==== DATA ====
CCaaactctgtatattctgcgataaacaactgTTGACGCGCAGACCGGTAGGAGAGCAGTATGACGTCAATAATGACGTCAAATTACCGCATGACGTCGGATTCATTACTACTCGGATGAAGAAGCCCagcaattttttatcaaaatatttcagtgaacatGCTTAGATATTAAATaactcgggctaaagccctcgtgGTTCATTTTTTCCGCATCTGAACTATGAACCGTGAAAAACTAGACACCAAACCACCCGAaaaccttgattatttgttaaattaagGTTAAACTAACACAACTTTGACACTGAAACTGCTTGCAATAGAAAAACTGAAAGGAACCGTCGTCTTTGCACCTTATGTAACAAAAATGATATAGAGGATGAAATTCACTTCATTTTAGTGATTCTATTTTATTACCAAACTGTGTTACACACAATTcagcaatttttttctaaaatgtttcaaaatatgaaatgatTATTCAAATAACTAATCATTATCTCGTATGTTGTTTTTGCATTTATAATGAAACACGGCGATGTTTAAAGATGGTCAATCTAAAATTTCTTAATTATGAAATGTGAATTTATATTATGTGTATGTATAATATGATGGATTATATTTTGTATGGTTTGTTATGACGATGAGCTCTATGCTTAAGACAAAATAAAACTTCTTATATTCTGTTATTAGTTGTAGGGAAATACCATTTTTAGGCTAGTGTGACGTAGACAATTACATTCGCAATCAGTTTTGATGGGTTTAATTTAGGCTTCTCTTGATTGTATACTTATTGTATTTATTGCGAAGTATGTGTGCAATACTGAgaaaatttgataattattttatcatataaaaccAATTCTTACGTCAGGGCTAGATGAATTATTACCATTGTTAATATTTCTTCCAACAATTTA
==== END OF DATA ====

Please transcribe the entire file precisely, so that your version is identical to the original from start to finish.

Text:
CCaaactctgtatattctgcgataaacaactgTTGACGCGCAGACCGGTAGGAGAGCAGTATGACGTCAATAATGACGTCAAATTACCGCATGACGTCGGATTCATTACTACTCGGATGAAGAAGCCCagcaattttttatcaaaatatttcagtgaacatGCTTAGATATTAAATaactcgggctaaagccctcgtgGTTCATTTTTTCCGCATCTGAACTATGAACCGTGAAAAACTAGACACCAAACCACCCGAaaaccttgattatttgttaaattaagGTTAAACTAACACAACTTTGACACTGAAACTGCTTGCAATAGAAAAACTGAAAGGAACCGTCGTCTTTGCACCTTATGTAACAAAAATGATATAGAGGATGAAATTCACTTCATTTTAGTGATTCTATTTTATTACCAAACTGTGTTACACACAATTcagcaatttttttctaaaatgtttcaaaatatgaaatgatTATTCAAATAACTAATCATTATCTCGTATGTTGTTTTTGCATTTATAATGAAACACGGCGATGTTTAAAGATGGTCAATCTAAAATTTCTTAATTATGAAATGTGAATTTATATTATGTGTATGTATAATATGATGGATTATATTTTGTATGGTTTGTTATGACGATGAGCTCTATGCTTAAGACAAAATAAAACTTCTTATATTCTGTTATTAGTTGTAGGGAAATACCATTTTTAGGCTAGTGTGACGTAGACAATTACATTCGCAATCAGTTTTGATGGGTTTAATTTAGGCTTCTCTTGATTGTATACTTATTGTATTTATTGCGAAGTATGTGTGCAATACTGAgaaaatttgataattattttatcatataaaaccAATTCTTACGTCAGGGCTAGATGAATTATTACCATTGTTAATATTTCTTCCAACAATTTA